Superficial Back Line_Anatomy

Anatomy of the Superficial Back Myofascial Line

The Superficial Back Line (SBL) connects the posterior surface of the body, extending from the bottom of the foot to the forehead. The overall function of the Superficial Back Line is to move the back of the skull and the heel (calcaneus) toward one another, and is responsibility for balancing the forces originated in Superficial Front Line. Because we are born in a flexed position, we can say that the maturity of the Superficial Back Line is innately linked to the growth and progress of maturity, and affected by the physical evolution in our myofascial system.

Let’s Build the Superficial Back Line TOGETHER!!!

*Note: these landmarks and attachments site vary from person to person*

*We are all unique*

*These are our Gifts of Beauty*

Bony Landmarks of Superficial Back Line

  • Plantar Surface of Toe Phalanges
  • Calcaneus (heel)
  • Condyles of Femur
  • Ischial Tuberosity
  • Sacrum
  • Occipital Ridge
  • Frontal Bone

Muscular Landmarks of Superficial Back Line

  • Flexor Hallucis Brevis
  • Flexor Digitorum Brevis
  • Gastrocnemius
  • Soleus
  • Biceps Femoris
  • Semitendinosus
  • Semimembranosus
  • Spinalis
  • Longissimus
  • Iliocostalis


The Superficial Front Line

One of the first things to consider when thinking of the Superficial Front Line, is the observation of emotion. Notice, the emotion of saddness and how the human body tends to “curl” forward, literally onto or into the Superficial Front Line. This can be seen as a “recoiling” into the state of “protection.”

Superficial Front Line and Protection

In the womb we are curled into the Superficial Front Line, “protected” by the liquid, skin, fascia and energy of our mother. When we experience saddness, we have a tendency to “curl back” to this space, attempting to find comfort and “protection.”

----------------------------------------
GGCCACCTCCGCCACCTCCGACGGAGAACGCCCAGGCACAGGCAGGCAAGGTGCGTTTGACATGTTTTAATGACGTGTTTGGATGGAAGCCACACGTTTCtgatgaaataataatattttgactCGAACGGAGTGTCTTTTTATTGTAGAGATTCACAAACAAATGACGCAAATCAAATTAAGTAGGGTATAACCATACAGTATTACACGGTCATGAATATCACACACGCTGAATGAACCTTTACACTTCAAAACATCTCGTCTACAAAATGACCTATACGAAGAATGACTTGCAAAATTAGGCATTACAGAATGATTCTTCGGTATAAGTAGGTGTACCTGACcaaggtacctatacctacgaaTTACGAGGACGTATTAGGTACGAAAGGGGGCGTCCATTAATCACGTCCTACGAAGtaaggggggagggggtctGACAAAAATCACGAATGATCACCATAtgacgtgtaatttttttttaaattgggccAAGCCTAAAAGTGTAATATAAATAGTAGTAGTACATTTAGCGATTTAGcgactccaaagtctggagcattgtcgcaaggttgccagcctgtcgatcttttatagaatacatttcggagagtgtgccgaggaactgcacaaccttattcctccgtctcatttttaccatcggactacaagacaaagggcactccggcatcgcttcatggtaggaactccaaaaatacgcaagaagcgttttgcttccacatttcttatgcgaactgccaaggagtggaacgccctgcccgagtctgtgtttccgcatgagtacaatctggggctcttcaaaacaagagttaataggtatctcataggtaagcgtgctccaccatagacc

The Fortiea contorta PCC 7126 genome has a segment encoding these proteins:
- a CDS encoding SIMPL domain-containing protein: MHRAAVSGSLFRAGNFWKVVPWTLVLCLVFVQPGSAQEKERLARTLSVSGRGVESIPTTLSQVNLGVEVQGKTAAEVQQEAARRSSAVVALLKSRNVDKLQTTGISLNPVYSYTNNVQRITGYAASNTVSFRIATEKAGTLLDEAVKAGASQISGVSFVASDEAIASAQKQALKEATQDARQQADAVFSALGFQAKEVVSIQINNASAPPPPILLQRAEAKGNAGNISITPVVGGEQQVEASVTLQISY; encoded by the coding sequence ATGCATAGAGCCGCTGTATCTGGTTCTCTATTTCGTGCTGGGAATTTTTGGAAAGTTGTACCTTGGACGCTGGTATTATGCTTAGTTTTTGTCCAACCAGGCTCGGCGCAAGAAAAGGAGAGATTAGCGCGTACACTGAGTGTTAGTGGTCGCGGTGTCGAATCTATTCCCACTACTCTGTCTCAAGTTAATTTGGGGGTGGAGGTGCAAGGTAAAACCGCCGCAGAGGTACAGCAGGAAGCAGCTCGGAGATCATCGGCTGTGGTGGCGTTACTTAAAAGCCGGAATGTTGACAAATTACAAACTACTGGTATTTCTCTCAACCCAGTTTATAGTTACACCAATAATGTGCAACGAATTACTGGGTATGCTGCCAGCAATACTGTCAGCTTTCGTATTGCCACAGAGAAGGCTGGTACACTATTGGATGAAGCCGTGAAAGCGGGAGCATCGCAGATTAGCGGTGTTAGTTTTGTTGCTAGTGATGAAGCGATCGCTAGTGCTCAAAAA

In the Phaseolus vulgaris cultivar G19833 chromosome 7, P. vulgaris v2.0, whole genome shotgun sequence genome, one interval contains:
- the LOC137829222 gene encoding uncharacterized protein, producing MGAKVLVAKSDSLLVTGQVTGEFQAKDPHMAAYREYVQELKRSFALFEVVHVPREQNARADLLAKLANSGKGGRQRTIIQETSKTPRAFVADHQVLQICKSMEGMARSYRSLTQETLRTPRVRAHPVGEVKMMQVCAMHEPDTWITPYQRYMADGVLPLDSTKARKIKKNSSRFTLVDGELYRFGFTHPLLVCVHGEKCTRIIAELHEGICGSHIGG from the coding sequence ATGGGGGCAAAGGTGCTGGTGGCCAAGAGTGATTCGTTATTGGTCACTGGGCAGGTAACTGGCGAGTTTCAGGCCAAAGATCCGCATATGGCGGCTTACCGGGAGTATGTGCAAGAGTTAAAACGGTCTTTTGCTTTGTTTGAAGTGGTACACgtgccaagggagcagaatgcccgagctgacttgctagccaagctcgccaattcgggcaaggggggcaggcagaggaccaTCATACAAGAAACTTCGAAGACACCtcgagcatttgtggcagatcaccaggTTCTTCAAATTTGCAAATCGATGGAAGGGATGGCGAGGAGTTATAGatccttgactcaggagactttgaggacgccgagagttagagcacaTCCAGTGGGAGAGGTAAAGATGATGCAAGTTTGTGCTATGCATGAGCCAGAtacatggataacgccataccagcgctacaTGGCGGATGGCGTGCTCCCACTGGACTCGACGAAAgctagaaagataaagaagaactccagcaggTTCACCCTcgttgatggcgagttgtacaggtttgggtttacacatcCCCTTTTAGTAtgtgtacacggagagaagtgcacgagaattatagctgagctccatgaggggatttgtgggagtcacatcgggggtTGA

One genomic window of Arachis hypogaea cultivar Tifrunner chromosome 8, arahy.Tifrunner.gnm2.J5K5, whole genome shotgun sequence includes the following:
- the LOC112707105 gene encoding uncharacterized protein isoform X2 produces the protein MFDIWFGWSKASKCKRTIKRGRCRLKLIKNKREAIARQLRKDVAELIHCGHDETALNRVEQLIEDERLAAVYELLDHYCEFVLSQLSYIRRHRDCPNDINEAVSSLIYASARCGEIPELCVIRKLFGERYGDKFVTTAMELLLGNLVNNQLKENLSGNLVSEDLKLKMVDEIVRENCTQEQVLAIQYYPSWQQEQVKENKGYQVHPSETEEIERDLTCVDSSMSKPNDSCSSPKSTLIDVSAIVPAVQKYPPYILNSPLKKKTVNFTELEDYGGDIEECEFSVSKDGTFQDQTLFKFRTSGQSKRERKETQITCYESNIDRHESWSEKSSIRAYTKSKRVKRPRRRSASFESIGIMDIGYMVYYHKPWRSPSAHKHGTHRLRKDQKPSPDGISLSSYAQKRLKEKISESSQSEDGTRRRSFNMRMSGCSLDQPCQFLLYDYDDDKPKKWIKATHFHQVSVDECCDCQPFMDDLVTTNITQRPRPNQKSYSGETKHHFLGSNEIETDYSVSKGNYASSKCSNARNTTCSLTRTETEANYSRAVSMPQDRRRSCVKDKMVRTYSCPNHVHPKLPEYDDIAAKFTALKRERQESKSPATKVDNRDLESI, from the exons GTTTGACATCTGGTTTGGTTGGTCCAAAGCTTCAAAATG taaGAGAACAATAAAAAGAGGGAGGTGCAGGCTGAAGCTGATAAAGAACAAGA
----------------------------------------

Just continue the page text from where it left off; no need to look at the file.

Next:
This curling forward can present as “hanging” forward and down with a closed heart and a closed chect, which pulls at the Superficial Front Line concentrically loading it. The concentric load in the front will then cause an eccentric load on the Superficial Back Line. This has an adverse effect on breathing becuase it constricts the lungs and diaphragm.

Balancing the Energy through the Superficial Front Line

Although it is intuitive to curl into the Superficial Front Line when we feel sad or heart broken, it will not be the thing that helps us balance our energy. It is important to note that we must allow our bodies to process this sadness first. But when we are ready to move past it, after times of struggle, heartache, and depression, we want to move into supported heart openers. Start by making the heart openers small and subtle, easing your body gradually from a state of saddness into joy and gratitude. When your body is ready, you will easily shift. Contrastly when we feel happy and positive, we expose our Superficial Front Line. Open arms and heart to the world. We usually sit up straighter, taller, and feel longer. We are literally backbending during these times. This action eccentricaly loads the Superficial Front Line, lifting the front of our bodies, chest, heart and thoracic areas.


The second thing to notice for the Superficial Back Line disucssion, is the common imbalances of the Superficial Front vs Back Line. A great example is when someone’s head jets forward in a relaxed state.

When neck undergoes flexion, chin toward the chest, we concentrically load the Superficial Front Line. However, if we start to jet the head forward, the front line starts to lengthen around the anterior neck, but the suboccipital area of the back line starts to shorten. As you continue to lift the head, the length on the front line and the shortening of the back line are exaggerated, shortening the Sternocleidomastoid muscle (the SCM). What happens here is that the lower cervical spine is in flexion with upper cervical hyperextension. This head alignment is common in those with “hunchback” or “kyphosis.”
In yoga we see this forward flexion, upper neck hyperextension in Sphinx, Upward Facing Dog (Urdhva Dhanurasana), and just about every backbend or backbending opportunity. This is why full cervical extension with the engagement of the lower trapezius in backbends is curcial when thinking of ways to bring in Yoga Therapy into the practice.






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